The Economist has an article on Microsoft's former chief technology officer, Nathan Myhrvold, and his idea to solves what he sees as a lack of inventiveness in America:
The root of the problem, as he sees it, is the current reliance on a "charity model" of funding research—in particular, universities' dependence on government grants. The solution, he argues in his Harvard Business Review article, "The Big Idea: Funding Eureka", would be a world in which inventors are encouraged to invent by the presence of investment funds that compete to buy their intellectual property and sell it on—perhaps bundled with other patents—to buyers who know how to put it to good use....he foresees it being dominated by fund-management firms, such as his own Intellectual Ventures, collectively constituting a new alternative asset class that he calls "invention capital".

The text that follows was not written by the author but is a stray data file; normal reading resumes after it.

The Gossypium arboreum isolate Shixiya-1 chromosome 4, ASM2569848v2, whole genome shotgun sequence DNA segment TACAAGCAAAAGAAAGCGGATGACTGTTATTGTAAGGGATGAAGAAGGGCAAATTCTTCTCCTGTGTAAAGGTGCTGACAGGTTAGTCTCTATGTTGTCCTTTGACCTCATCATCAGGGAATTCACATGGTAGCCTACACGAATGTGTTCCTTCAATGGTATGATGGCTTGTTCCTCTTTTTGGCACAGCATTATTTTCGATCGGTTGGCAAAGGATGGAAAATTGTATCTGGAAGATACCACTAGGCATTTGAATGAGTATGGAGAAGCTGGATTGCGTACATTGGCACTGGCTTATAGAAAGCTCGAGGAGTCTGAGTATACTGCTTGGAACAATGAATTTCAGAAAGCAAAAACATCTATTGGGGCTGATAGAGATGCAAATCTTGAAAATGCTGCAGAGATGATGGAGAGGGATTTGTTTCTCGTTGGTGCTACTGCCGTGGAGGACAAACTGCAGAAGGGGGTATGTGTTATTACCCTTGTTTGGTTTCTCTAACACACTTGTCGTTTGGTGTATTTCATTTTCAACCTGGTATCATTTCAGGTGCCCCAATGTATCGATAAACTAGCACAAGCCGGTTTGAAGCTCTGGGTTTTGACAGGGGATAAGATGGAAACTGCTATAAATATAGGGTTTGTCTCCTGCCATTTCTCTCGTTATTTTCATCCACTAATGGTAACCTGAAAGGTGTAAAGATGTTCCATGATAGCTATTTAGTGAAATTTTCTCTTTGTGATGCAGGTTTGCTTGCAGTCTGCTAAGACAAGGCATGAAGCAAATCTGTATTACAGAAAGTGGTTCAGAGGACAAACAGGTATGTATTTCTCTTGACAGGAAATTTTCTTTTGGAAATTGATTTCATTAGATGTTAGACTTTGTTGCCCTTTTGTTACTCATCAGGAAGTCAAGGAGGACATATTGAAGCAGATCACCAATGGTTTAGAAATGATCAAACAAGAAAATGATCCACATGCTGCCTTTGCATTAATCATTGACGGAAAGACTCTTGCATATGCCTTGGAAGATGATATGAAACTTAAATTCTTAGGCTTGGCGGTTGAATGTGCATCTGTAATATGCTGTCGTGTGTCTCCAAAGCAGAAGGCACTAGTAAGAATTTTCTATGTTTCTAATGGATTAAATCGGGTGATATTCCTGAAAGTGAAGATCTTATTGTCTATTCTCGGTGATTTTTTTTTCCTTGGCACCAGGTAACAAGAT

Intellectual Ventures has 650 employees, not all of them patent attorneys, and as well as buying patents it develops ideas in-house. In 2009 it applied for about 450 patents for its own inventions—more than Boeing, 3M or Toyota—putting it among the world's top 50 patent-filers.
The article from the March 2010 Harvard Business Review is here. It explains: "What we're really trying to do is create a capital market for inventions akin to the venture capital market that supports start-ups and the private equity market that revitalizes inefficient companies. Our goal is to make applied research a profitable activity that attracts vastly more private investment than it does today so that the number of inventions generated soars." Mr. Myhrvold's arguments on why private investment money will get better results than federal money or charitable money are particularly provocative.